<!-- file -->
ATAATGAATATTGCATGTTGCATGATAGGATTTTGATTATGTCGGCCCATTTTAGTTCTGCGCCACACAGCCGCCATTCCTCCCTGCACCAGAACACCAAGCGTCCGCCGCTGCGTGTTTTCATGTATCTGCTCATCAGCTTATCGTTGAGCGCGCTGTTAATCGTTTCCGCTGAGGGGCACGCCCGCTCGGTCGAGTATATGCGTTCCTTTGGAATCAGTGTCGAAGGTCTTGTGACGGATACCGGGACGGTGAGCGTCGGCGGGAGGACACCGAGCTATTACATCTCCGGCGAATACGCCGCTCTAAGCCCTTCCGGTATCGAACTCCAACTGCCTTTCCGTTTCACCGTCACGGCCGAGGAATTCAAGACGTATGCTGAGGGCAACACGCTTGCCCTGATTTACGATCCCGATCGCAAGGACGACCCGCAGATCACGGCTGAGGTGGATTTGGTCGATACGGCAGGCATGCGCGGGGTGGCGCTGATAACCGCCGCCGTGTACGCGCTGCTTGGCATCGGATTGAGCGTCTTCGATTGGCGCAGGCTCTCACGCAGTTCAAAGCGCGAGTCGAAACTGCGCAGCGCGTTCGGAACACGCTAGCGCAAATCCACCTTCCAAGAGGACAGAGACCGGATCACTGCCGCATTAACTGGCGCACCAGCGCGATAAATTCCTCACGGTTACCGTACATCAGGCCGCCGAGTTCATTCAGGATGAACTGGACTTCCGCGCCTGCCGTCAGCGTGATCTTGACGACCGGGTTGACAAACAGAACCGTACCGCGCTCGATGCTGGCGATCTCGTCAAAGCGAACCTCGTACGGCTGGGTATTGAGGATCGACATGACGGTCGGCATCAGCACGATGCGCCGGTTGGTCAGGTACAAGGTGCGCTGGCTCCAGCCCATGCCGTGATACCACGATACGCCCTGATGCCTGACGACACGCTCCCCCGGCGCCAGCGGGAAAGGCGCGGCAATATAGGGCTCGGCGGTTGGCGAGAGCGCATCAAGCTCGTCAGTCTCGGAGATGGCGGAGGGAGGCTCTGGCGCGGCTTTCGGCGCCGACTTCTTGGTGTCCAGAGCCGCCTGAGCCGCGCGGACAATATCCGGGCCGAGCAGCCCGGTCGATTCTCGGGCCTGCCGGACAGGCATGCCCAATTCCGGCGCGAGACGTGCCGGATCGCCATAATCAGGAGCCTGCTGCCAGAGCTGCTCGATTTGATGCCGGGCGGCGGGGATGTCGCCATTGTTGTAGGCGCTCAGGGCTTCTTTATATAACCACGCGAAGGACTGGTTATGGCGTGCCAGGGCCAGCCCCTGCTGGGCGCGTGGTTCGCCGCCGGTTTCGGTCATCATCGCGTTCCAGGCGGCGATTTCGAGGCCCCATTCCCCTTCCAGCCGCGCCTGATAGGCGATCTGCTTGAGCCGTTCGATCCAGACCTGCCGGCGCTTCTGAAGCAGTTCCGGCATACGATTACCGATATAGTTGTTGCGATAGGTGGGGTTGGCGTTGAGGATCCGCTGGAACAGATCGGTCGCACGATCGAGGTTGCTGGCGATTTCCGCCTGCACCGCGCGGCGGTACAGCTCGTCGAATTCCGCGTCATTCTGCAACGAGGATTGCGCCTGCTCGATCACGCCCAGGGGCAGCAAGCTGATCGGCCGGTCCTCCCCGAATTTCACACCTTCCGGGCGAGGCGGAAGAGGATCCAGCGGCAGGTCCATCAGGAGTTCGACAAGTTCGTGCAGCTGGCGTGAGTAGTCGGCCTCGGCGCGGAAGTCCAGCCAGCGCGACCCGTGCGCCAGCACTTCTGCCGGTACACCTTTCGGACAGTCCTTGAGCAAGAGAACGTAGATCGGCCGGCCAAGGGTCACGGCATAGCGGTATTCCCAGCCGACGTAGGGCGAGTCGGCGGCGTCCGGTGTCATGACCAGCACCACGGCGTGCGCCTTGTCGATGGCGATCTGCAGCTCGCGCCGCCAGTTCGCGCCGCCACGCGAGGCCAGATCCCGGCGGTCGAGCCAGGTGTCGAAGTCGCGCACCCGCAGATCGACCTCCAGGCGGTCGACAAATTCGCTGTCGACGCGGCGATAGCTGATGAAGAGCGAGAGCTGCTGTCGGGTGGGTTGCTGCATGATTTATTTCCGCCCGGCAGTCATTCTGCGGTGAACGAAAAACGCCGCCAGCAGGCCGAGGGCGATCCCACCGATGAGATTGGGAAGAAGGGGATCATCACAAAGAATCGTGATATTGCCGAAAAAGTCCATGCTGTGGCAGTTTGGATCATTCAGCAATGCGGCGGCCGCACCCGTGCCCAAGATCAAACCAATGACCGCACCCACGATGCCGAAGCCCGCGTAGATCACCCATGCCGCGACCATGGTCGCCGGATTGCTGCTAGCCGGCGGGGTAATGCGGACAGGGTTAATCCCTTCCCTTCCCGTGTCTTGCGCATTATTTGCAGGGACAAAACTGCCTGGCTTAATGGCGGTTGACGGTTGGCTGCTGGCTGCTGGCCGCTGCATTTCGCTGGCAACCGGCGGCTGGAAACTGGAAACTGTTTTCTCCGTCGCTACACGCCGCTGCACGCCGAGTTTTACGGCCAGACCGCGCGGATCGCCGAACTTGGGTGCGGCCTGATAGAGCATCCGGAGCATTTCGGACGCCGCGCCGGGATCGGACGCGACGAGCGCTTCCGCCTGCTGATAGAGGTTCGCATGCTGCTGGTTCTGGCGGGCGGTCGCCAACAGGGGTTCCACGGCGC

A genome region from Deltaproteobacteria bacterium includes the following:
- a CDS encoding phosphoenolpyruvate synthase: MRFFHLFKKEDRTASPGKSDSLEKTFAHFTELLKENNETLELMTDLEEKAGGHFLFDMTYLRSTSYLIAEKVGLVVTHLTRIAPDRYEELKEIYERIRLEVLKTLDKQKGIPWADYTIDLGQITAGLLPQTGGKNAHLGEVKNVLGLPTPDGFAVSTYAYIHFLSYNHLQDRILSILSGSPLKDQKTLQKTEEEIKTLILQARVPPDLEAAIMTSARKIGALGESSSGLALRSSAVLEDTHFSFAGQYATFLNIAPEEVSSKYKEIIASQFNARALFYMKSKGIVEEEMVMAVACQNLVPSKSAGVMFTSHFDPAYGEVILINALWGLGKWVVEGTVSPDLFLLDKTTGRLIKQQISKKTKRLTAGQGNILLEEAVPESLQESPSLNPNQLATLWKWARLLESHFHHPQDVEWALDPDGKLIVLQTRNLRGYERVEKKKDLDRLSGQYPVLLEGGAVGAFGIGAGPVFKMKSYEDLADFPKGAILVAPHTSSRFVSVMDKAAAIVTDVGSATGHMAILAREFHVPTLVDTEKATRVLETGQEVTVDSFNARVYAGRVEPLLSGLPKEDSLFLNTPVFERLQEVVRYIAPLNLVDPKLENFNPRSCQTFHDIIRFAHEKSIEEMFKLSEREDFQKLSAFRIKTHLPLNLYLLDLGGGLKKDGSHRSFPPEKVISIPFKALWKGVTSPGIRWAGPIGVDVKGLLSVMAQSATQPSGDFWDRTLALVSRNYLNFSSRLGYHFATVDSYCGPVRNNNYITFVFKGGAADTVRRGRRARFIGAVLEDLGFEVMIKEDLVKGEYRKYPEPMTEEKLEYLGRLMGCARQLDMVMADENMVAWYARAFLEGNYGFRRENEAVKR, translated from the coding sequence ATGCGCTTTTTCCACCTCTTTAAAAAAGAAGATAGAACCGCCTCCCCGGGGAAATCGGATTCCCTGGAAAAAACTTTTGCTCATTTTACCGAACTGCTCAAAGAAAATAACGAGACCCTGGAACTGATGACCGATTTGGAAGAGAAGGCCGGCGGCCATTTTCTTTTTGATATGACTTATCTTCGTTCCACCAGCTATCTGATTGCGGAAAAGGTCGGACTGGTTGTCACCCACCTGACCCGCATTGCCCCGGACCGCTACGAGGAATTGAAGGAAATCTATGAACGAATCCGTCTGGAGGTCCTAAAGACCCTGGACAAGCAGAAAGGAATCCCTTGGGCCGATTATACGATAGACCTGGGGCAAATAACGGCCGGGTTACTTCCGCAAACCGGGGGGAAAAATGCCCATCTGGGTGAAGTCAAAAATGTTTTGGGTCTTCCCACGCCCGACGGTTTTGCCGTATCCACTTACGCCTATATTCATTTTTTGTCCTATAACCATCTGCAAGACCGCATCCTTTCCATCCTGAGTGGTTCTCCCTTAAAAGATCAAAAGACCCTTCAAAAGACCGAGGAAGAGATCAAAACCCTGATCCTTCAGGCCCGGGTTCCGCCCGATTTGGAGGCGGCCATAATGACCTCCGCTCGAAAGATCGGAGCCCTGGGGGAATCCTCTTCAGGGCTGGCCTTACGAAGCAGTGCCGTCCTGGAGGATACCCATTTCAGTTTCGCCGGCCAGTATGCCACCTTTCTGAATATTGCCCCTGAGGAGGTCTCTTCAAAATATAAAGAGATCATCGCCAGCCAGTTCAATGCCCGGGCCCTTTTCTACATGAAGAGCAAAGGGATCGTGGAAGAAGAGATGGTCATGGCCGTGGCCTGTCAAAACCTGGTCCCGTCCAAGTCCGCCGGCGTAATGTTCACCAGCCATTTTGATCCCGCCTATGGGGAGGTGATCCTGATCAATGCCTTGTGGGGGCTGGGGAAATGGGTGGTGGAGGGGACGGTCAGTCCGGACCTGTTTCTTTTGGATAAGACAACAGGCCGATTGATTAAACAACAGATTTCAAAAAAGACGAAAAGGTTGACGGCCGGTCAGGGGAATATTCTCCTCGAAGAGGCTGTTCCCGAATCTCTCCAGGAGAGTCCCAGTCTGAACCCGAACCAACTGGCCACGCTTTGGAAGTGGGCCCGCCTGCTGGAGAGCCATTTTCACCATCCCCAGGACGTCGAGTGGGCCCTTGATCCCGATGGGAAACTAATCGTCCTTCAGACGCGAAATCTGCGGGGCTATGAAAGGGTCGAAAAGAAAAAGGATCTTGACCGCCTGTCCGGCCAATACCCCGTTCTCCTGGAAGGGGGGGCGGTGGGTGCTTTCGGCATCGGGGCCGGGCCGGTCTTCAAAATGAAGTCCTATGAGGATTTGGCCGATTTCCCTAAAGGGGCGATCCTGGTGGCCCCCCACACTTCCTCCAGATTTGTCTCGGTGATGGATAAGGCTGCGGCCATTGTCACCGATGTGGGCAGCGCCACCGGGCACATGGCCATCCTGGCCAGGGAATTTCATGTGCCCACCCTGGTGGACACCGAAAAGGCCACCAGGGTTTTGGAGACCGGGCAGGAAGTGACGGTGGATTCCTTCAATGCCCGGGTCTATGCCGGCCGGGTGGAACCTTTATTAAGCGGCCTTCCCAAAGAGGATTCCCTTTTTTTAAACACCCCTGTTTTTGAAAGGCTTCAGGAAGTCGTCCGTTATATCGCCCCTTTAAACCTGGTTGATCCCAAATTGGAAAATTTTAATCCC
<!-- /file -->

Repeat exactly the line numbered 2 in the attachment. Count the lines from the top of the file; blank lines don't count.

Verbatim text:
A genome region from Deltaproteobacteria bacterium includes the following: